Working at Water's Edge: Life Sciences at American Marine Stations, 1880-1930

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This dissertation examines the rise of America marine stations between 1880 and 1930, and examines the malleable spaces and technologies that facilitated multifaceted approaches in these liquid laboratories. Muka begins by establishing baseline spatial and technological requirements for scientific work at the shoreline during this period. In subsequent chapters, she analyzes four episodes of highly disciplinary work performed in these spaces: taxonomic illustration, embryology and morphology, neurophysiology, and animal behavior. While historians have pointed to a balkanization of scientific disciplines during this period, including reliance on specialized technologies and spaces, this dissertation seeks to highlight the continuities of space and technique in marine science and sheds light on the impact of these commonalities on the development of a cohesive marine science over the remainder of the twentieth century.


  • Baird, Spencer Fullerton 1823-1887
  • National Collections
  • United States National Museum
  • United States Fish Commission
  • Marine Biological Laboratory (Woods Hole, Mass.)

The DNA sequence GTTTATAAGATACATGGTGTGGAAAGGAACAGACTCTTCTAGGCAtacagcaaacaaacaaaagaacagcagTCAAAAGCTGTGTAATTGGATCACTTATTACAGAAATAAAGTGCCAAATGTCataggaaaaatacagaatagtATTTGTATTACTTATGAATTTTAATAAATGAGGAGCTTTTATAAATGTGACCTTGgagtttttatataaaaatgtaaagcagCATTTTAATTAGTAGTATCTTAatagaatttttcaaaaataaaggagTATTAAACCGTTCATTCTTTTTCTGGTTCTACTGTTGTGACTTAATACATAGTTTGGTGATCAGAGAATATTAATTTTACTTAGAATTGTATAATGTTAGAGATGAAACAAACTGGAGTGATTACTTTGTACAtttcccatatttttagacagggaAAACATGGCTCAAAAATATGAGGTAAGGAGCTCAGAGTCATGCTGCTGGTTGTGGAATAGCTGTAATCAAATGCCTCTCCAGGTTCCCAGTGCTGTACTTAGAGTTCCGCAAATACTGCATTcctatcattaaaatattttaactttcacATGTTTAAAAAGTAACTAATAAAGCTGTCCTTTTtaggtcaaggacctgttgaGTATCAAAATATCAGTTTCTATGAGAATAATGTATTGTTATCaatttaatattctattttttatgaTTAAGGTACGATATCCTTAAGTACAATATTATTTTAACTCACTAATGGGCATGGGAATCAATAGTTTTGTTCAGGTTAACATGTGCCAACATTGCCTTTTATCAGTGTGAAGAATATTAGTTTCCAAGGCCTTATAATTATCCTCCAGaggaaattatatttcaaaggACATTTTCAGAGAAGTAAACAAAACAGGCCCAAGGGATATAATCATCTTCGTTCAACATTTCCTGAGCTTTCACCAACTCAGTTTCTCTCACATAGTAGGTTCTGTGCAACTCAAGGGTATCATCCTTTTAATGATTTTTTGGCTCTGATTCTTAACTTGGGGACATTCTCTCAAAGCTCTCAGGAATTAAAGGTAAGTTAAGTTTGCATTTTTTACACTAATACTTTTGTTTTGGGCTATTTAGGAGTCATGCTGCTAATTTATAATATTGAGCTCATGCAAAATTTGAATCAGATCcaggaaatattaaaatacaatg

Smithsonian History Bibliography

Citation information

Series Vol. number

Contained within

Ph.D. dissertation, University of Pennsylvania (Dissertation)

Contact information

Institutional History Division, Smithsonian Institution Archives, 600 Maryland Avenue, SW, Washington, D.C. 20024-2520,




  • Zoology
  • Exchange of Specimens
  • Marine sciences
  • Science
  • Marine resources conservation
  • Museums
  • Scientific illustration
  • Marine Biology
  • Embryology
  • Animals
  • Aquariums
  • Animal behavior
  • Morphology (Animals)
  • Specimens
  • Exhibitions
  • Collection and preservation
  • Marine biologists
  • Zoological specimens--Collection and preservation
  • Museum exhibits
  • Marine biology


United States


  • Exhibitions
  • Classification

Physical description

Number of pages: 271, Page numbers: 1-241

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